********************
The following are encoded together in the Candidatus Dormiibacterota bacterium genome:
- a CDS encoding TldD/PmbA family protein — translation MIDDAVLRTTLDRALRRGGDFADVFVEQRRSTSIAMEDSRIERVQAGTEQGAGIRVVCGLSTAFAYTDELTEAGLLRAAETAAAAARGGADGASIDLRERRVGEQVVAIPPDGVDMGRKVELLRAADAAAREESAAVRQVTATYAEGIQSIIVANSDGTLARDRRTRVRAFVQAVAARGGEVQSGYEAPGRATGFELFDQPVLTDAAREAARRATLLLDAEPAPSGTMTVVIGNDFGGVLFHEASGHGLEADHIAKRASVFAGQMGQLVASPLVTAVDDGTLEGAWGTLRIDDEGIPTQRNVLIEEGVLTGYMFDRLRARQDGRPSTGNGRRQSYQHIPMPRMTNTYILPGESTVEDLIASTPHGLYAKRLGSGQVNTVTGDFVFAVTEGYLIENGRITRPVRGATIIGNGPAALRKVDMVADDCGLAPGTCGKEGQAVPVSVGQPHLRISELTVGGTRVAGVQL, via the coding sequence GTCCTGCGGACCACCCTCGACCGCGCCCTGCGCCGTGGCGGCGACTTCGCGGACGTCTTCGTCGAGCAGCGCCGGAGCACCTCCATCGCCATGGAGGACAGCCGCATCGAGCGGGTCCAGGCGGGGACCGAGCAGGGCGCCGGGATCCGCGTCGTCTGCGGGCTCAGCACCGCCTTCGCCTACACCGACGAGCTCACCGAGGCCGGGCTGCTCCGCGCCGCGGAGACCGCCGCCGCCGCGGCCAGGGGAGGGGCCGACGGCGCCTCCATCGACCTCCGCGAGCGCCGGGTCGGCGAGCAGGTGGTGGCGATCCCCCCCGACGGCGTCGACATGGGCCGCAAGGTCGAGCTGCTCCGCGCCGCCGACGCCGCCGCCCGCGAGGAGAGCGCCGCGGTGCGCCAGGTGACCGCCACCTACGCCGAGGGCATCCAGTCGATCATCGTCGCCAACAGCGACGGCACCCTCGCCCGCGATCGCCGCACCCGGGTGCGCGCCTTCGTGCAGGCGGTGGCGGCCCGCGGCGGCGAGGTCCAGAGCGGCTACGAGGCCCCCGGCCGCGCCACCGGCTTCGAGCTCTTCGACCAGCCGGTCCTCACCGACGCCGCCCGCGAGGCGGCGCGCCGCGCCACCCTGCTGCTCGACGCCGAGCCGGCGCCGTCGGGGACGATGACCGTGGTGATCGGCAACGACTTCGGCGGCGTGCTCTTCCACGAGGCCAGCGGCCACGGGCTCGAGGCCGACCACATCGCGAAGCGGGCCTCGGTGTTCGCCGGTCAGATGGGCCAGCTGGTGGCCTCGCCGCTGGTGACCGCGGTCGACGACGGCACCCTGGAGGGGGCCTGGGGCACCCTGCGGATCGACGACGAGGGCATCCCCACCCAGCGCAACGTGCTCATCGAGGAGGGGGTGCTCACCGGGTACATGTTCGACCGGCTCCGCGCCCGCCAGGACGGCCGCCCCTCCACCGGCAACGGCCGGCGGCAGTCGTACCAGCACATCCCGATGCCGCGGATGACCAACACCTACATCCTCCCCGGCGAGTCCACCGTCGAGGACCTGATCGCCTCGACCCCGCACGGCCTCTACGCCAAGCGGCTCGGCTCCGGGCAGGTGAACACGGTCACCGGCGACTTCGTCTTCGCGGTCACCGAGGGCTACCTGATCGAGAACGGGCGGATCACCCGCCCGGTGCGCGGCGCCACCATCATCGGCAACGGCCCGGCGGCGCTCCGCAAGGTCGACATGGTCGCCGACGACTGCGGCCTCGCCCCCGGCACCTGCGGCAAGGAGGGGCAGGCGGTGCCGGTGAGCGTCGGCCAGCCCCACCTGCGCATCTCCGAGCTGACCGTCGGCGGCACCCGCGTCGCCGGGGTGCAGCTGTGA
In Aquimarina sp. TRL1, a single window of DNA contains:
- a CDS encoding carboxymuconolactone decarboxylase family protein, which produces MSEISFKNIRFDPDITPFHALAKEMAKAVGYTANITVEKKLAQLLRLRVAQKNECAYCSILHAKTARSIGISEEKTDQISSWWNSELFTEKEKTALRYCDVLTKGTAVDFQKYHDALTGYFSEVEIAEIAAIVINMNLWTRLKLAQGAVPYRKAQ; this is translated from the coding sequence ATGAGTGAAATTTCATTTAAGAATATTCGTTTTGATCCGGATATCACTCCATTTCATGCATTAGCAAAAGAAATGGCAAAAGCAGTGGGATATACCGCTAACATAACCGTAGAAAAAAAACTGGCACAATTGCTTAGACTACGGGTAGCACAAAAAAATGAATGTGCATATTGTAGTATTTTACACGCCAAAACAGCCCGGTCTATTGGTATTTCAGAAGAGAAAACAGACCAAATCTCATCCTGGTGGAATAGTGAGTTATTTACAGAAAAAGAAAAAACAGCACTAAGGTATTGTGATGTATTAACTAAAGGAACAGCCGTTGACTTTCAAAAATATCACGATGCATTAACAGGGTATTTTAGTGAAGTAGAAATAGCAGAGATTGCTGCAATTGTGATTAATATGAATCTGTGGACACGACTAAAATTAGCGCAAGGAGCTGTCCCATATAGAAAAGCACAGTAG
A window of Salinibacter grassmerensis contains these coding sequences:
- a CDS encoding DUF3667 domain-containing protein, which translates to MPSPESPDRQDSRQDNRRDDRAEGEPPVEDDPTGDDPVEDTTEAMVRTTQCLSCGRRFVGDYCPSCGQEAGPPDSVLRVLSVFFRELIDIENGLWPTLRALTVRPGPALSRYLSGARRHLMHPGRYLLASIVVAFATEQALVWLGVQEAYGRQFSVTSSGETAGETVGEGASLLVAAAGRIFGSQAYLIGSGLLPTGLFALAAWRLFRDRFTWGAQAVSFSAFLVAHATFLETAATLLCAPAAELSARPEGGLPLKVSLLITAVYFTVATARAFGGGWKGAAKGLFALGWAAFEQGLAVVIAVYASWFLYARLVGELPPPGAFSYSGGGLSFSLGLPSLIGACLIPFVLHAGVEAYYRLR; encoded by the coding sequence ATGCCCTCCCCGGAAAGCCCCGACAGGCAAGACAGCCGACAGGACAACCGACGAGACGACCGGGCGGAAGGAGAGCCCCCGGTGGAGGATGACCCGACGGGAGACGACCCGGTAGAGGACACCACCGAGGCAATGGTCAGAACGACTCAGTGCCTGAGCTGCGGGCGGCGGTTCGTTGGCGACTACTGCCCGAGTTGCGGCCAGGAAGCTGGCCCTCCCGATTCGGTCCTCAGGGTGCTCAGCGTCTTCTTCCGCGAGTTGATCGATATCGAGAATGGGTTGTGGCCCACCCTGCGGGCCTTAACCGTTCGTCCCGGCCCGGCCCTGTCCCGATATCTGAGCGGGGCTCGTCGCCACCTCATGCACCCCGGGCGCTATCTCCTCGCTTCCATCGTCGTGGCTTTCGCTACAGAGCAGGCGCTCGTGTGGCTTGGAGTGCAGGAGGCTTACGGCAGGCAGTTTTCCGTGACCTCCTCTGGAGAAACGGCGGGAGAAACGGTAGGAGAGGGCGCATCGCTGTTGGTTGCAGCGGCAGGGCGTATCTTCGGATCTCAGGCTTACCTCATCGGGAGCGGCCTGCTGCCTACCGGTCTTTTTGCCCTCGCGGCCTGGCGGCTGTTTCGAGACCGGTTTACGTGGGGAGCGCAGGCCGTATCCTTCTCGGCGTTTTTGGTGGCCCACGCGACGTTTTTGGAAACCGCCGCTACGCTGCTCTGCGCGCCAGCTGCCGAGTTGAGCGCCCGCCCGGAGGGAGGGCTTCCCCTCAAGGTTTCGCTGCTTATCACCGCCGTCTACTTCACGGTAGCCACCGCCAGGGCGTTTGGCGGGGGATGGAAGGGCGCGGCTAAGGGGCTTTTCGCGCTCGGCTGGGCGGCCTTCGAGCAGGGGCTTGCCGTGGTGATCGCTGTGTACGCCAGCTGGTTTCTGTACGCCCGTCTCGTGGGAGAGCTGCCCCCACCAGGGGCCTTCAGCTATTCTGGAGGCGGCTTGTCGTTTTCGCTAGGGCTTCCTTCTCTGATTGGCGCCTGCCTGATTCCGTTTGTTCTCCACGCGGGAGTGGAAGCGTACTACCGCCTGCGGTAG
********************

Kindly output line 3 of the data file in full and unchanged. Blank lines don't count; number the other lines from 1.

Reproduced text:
In Aquimarina sp. TRL1, a single window of DNA contains: